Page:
Iraqis Show Confidence in Security Forces

The Iraqi people are starting to show more confidence in their security forces, and this is paying off with better security in Baghdad, coalition officials said today.

The largest indicator is that sectarian killings have dropped 27 percent in March from February, Army Maj. Gen. William Caldwell, coalition spokesman, said during a Baghdad news conference.

With the 3rd Brigade, 3rd Infantry Division, in place, three of the five U.S. brigade combat teams slated for deployment as part of the surge are in place. Two more coalition brigades will move into Baghdad in the late May, early June time frame.

Iraqi security forces are holding up their end of the deal, Caldwell said. All nine Iraqi battalions that are part of the surge are in place and contributing to security in all neighborhoods of the capital.

"The progress of the Iraqi forces is good and will get better," said Iraqi government spokesman Dr. Ali Aldabbagh."Despite all the challenges of the terrorist groups against the Iraqi people, and despite all the terrorist operations carried out in March ... the Iraqi people now have more trust in their Iraqi security forces. This will lead to more cooperation between the Iraqi people and the security forces."

Caldwell said security is the key to change in Baghdad.

"When the people feel more secure, everything else is possible," he said. "That's why we are working diligently with our Iraqi partners to secure progress and provide hope."

Iraqi and coalition efforts are centered in Operation Fahrd al-Qanoon, and Arabic phrase that means "enforcing the law."

"The effects of our commitment will be felt over many months," Caldwell said. "We know our increased presence among the people is having an effect."

The Iraqi people are seeing more Iraqi army and police personnel patrolling the streets and manning checkpoints in the neighborhoods. This higher level of contact is building increased confidence, which in turn is leading to greater cooperation, Aldabbagh said.

The cooperation between the Iraqi people and their security forces is at an all-time high, Caldwell said. While Iraqis can still use a national tip line to turn in terrorists, insurgents and criminals, more in the Baghdad area are taking advantage of the fact that security forces are in the neighborhoods.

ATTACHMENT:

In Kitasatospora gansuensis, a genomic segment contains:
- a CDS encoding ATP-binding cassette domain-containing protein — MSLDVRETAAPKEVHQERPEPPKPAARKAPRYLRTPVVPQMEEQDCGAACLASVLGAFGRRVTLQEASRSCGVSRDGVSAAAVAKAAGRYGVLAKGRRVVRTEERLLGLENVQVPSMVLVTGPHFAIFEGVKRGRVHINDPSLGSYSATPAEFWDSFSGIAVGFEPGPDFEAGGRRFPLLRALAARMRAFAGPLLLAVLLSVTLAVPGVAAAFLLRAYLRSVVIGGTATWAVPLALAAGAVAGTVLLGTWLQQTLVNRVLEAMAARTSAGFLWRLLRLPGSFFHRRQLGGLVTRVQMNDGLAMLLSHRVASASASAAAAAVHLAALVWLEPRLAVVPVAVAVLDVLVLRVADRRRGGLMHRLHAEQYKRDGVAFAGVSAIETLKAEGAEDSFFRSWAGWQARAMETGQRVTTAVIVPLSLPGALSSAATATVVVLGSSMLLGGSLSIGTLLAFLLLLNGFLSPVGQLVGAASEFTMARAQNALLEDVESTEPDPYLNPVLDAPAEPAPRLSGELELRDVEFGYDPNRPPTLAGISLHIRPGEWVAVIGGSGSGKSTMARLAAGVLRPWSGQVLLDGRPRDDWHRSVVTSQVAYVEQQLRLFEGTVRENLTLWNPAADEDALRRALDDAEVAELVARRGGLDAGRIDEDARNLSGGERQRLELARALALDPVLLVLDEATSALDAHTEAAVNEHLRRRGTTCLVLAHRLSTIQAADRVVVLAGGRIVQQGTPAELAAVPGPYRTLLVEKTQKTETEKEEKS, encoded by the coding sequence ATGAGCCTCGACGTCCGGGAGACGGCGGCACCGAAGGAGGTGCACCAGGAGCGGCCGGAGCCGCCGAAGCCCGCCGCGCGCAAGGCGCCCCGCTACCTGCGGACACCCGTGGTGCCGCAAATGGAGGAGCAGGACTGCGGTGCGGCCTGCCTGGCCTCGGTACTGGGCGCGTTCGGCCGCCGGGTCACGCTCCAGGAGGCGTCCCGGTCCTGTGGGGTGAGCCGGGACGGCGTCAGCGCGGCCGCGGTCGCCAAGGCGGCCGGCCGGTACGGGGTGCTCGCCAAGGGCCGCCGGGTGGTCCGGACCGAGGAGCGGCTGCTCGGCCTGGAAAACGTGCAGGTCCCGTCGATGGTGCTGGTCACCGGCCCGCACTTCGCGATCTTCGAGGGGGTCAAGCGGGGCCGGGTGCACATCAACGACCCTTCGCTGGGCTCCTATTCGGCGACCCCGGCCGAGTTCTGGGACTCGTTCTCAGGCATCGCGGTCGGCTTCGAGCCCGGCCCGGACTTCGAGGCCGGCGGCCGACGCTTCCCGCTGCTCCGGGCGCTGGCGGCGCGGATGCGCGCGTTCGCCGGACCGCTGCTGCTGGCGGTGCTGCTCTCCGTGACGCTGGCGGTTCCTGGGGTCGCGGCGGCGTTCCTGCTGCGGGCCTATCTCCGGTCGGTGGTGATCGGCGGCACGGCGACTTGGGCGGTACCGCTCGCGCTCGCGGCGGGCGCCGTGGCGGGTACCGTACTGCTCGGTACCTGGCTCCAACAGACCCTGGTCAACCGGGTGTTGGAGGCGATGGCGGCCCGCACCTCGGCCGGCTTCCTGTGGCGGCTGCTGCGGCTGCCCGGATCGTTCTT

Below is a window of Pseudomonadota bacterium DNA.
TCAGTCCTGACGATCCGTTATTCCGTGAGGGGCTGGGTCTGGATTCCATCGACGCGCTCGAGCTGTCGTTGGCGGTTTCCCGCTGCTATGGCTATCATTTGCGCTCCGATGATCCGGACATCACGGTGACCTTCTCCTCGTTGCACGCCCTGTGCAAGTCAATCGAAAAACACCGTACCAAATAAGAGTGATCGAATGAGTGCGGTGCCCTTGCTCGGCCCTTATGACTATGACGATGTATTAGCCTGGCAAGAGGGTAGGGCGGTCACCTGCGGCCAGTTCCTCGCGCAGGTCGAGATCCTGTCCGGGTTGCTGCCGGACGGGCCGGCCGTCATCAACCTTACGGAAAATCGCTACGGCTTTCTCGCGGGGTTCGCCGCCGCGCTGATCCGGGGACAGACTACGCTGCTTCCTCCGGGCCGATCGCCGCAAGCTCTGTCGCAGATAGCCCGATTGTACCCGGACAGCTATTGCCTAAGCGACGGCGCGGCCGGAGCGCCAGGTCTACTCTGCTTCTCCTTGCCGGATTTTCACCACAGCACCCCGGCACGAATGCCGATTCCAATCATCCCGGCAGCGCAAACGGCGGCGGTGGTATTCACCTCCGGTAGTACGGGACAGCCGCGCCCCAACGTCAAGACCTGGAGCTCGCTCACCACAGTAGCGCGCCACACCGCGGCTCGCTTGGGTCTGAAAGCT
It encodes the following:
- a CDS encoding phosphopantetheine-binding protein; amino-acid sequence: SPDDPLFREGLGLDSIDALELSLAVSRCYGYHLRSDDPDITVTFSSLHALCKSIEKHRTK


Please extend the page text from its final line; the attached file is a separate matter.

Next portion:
"It is a true community police effort," he said. "Police and soldiers live among the people and share their knowledge and concerns. Now, the people can report criminal activity directly to the stations."

As Iraqi and coalition forces patrol and as the security situation improves, Baghdadis are engaging the forces more and providing them far more information than in the past, the general said.

"This cooperation is helping to bring down the levels of sectarian violence," he added. "Results produce more results. As the people feel more confidence in their protectors, they are less likely to take the law into their own hands. There are encouraging signs that more people are buying into restraint rather than retribution."

Al Qaeda in Iraq continues its high-profile car bomb attacks to massacre innocent civilians, Caldwell said. Even with Iraqi security forces foiling more attacks at checkpoints, "too many still occur," Caldwell said.

The general said al Qaeda in Iraq is trying to ignite a cycle of tit-for-tat violence, but the downward trend in sectarian attacks may mean the Iraqi people increasingly aren't letting themselves be drawn in by al Qaeda's tactics.

"The decline in sectarian murders may be a sign that the people of Iraq are rejecting this cycle of violence,"
he said.

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